[0007] The information in a simple conversation can be represented with pairs of attributes and values. An attribute A and its corresponding value V are written in the form {A=V}. For example, the statement “a flight leaves at 3PM” in the domain or realm of air travel can be represented with the attribute-value pair {$timeDep=“3PM”}, where $timeDep is the attribute denoting the departure time, and “3PM” is the textual instantiation of the attribute.

[0008] The majority of current conversational systems perform natural language generation (NLG) with templates. Templates comprise attributes interspersed between words of natural language. When the system requires a phrase, it first chooses a template, and then replaces the attributes in the template with their corresponding values in the run-time environment. For example, the template “a flight leaves at $timeDep” would be expanded to “a flight leaves at 3 PM” if the run-time environment contained the attribute-value pair {$timeDep=“3 PM”}. Given a set of attribute-value pairs, a template provides a fixed way of rendering them into natural language. However, using such a natural language generation method with templates requires that a programmer write a different template for every new phrase to be created.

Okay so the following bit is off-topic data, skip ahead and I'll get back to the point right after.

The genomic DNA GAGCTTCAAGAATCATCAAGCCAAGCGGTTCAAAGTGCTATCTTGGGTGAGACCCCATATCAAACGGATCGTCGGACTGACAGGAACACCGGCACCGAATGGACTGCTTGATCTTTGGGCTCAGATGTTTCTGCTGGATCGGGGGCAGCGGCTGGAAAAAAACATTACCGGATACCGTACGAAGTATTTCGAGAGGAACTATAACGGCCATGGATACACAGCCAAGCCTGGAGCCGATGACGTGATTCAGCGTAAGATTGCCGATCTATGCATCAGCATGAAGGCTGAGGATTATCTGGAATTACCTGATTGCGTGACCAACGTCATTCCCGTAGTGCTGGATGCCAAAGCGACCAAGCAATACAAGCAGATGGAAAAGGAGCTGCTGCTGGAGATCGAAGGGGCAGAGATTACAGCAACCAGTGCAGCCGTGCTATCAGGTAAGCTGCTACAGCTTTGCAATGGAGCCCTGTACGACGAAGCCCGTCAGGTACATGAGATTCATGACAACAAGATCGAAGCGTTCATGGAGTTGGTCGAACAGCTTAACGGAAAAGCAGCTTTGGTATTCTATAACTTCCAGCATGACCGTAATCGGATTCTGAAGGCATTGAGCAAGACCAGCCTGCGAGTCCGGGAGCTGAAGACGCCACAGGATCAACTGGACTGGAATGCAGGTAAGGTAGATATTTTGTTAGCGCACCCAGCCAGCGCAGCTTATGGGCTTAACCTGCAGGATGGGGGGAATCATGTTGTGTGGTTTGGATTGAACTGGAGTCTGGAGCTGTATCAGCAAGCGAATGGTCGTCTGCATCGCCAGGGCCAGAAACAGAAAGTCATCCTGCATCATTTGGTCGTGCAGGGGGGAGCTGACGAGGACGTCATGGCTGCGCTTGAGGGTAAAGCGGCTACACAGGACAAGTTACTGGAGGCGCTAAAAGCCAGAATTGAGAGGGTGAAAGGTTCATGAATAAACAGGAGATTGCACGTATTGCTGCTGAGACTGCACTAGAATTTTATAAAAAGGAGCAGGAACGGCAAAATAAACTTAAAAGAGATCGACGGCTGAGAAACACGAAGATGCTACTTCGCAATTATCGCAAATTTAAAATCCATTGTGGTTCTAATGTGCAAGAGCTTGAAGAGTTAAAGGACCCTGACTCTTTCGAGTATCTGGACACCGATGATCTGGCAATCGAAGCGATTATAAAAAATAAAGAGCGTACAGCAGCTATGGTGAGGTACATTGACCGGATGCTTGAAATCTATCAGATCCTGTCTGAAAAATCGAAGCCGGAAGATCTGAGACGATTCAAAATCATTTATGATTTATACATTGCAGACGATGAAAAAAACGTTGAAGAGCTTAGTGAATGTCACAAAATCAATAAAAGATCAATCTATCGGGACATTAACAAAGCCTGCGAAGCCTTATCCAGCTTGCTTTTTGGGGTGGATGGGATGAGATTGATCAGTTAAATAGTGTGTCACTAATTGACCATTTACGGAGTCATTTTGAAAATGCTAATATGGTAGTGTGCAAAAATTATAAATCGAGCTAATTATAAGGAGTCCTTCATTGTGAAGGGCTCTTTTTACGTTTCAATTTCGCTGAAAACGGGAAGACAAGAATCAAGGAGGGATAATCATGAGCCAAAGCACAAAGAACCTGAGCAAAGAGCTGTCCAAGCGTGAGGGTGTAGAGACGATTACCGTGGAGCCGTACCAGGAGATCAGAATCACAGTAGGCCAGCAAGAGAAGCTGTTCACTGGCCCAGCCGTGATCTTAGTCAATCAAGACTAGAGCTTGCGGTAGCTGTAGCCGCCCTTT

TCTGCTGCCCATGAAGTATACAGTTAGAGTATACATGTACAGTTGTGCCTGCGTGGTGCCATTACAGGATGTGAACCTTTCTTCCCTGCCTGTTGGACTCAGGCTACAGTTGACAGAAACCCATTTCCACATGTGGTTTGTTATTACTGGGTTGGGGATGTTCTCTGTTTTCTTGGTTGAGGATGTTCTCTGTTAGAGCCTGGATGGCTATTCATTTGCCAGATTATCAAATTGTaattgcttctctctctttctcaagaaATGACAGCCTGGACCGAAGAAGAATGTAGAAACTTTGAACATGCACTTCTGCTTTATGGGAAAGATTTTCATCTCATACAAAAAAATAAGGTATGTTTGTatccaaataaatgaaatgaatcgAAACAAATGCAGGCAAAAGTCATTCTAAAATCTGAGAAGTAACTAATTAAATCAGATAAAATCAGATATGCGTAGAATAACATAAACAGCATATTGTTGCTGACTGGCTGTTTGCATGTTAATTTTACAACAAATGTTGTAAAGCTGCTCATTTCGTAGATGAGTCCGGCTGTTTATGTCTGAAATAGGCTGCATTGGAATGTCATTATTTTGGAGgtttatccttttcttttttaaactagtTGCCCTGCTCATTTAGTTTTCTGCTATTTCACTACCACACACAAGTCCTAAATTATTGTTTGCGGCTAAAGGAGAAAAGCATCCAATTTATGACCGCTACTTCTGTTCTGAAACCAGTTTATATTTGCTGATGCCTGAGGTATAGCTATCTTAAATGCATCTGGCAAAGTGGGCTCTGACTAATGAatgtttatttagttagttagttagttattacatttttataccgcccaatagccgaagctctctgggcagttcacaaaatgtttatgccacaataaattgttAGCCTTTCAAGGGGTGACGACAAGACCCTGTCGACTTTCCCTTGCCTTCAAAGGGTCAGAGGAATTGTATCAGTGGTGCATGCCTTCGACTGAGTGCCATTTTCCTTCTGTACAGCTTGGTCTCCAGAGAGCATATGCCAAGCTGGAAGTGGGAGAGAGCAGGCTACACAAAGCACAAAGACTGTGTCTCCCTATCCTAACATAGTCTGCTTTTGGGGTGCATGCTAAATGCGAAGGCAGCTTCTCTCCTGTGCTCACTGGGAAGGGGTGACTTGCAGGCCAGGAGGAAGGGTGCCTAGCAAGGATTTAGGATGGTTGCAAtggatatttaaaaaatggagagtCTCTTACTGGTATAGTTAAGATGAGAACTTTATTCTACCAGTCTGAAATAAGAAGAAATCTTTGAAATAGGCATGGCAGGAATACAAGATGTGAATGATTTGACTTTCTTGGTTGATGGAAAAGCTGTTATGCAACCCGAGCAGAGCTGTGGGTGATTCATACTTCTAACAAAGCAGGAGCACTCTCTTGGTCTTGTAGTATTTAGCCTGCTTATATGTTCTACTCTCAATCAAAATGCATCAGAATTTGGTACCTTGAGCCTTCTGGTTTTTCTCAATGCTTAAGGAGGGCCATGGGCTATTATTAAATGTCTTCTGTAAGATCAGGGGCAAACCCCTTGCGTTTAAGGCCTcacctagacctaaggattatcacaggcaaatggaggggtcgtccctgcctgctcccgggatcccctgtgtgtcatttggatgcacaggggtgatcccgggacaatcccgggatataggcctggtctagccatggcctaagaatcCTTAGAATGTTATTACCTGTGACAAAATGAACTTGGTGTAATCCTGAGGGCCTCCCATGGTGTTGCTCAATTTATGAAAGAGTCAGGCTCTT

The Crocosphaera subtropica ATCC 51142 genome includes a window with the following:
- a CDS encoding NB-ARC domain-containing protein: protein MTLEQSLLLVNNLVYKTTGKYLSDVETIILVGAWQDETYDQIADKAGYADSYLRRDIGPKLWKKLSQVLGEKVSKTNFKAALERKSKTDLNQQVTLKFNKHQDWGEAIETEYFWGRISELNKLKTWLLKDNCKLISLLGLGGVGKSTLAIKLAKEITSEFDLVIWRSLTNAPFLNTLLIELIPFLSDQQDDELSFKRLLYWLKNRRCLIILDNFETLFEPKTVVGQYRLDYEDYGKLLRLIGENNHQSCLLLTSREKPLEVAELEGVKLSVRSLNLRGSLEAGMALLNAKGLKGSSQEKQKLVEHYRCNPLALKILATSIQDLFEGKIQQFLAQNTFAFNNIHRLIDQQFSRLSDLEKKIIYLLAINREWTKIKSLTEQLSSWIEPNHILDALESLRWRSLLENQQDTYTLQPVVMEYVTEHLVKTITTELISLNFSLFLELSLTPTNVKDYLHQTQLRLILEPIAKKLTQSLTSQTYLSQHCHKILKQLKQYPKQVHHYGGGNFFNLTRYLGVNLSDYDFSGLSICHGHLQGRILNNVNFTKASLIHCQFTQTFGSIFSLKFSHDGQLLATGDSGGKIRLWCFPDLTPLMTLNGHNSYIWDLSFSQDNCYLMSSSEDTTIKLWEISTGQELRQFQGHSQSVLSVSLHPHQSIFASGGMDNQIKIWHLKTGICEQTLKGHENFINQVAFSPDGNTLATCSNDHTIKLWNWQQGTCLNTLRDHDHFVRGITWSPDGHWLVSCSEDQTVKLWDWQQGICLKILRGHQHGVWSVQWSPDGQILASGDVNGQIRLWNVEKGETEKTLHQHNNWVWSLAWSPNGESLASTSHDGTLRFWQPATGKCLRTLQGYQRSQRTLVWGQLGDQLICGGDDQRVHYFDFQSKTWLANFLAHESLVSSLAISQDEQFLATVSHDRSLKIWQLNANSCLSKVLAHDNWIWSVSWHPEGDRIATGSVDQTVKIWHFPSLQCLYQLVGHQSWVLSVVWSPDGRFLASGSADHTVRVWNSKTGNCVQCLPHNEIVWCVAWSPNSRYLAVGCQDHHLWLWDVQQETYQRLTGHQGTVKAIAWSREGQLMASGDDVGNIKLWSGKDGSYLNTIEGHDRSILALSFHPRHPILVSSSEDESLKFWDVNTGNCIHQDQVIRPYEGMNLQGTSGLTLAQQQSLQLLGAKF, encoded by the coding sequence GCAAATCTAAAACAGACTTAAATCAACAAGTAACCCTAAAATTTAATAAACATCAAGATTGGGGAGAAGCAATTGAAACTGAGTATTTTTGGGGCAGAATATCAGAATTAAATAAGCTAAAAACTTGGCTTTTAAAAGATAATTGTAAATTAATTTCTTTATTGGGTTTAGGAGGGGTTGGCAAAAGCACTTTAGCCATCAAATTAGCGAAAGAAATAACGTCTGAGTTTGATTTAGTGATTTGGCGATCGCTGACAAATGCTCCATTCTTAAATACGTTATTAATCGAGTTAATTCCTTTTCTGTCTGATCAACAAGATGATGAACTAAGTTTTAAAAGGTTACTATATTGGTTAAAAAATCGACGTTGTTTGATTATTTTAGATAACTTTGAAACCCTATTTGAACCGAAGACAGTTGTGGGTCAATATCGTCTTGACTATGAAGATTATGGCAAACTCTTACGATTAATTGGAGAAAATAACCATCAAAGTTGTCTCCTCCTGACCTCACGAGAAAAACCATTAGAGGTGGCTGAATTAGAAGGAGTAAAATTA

[0009] Accordingly, an accurate and dynamic technique for automatically and efficiently generating natural language is highly desirable.

SUMMARY OF THE INVENTION

[0010] The present invention is directed to a system and method for generating natural language by automatically determining possible reorderings of words and attributes, and then determining an optimal ordering of the words and attributes.